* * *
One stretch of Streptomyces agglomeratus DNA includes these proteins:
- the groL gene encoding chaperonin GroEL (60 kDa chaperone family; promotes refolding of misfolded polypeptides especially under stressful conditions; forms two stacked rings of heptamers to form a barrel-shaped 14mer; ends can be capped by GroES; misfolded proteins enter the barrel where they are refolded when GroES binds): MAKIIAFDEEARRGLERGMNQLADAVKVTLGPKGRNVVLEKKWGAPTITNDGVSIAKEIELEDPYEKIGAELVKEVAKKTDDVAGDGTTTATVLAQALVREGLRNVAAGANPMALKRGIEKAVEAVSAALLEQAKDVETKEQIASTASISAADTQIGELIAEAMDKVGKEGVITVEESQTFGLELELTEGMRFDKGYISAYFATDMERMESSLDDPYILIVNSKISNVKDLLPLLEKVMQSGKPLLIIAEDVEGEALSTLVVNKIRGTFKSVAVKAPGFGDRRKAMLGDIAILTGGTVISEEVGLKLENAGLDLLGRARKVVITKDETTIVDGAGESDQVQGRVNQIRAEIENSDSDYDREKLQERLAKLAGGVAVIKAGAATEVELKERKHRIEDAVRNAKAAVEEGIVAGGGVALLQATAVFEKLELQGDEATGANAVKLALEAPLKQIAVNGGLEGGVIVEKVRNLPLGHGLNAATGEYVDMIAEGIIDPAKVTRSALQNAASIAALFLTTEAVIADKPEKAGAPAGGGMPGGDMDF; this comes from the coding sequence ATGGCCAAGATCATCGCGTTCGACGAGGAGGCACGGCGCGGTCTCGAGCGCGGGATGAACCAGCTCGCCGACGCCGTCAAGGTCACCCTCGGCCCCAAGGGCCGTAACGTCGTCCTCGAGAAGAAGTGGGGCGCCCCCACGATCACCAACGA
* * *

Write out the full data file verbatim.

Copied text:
One stretch of Streptomyces agglomeratus DNA includes these proteins:
- the groL gene encoding chaperonin GroEL (60 kDa chaperone family; promotes refolding of misfolded polypeptides especially under stressful conditions; forms two stacked rings of heptamers to form a barrel-shaped 14mer; ends can be capped by GroES; misfolded proteins enter the barrel where they are refolded when GroES binds): MAKIIAFDEEARRGLERGMNQLADAVKVTLGPKGRNVVLEKKWGAPTITNDGVSIAKEIELEDPYEKIGAELVKEVAKKTDDVAGDGTTTATVLAQALVREGLRNVAAGANPMALKRGIEKAVEAVSAALLEQAKDVETKEQIASTASISAADTQIGELIAEAMDKVGKEGVITVEESQTFGLELELTEGMRFDKGYISAYFATDMERMESSLDDPYILIVNSKISNVKDLLPLLEKVMQSGKPLLIIAEDVEGEALSTLVVNKIRGTFKSVAVKAPGFGDRRKAMLGDIAILTGGTVISEEVGLKLENAGLDLLGRARKVVITKDETTIVDGAGESDQVQGRVNQIRAEIENSDSDYDREKLQERLAKLAGGVAVIKAGAATEVELKERKHRIEDAVRNAKAAVEEGIVAGGGVALLQATAVFEKLELQGDEATGANAVKLALEAPLKQIAVNGGLEGGVIVEKVRNLPLGHGLNAATGEYVDMIAEGIIDPAKVTRSALQNAASIAALFLTTEAVIADKPEKAGAPAGGGMPGGDMDF; this comes from the coding sequence ATGGCCAAGATCATCGCGTTCGACGAGGAGGCACGGCGCGGTCTCGAGCGCGGGATGAACCAGCTCGCCGACGCCGTCAAGGTCACCCTCGGCCCCAAGGGCCGTAACGTCGTCCTCGAGAAGAAGTGGGGCGCCCCCACGATCACCAACGA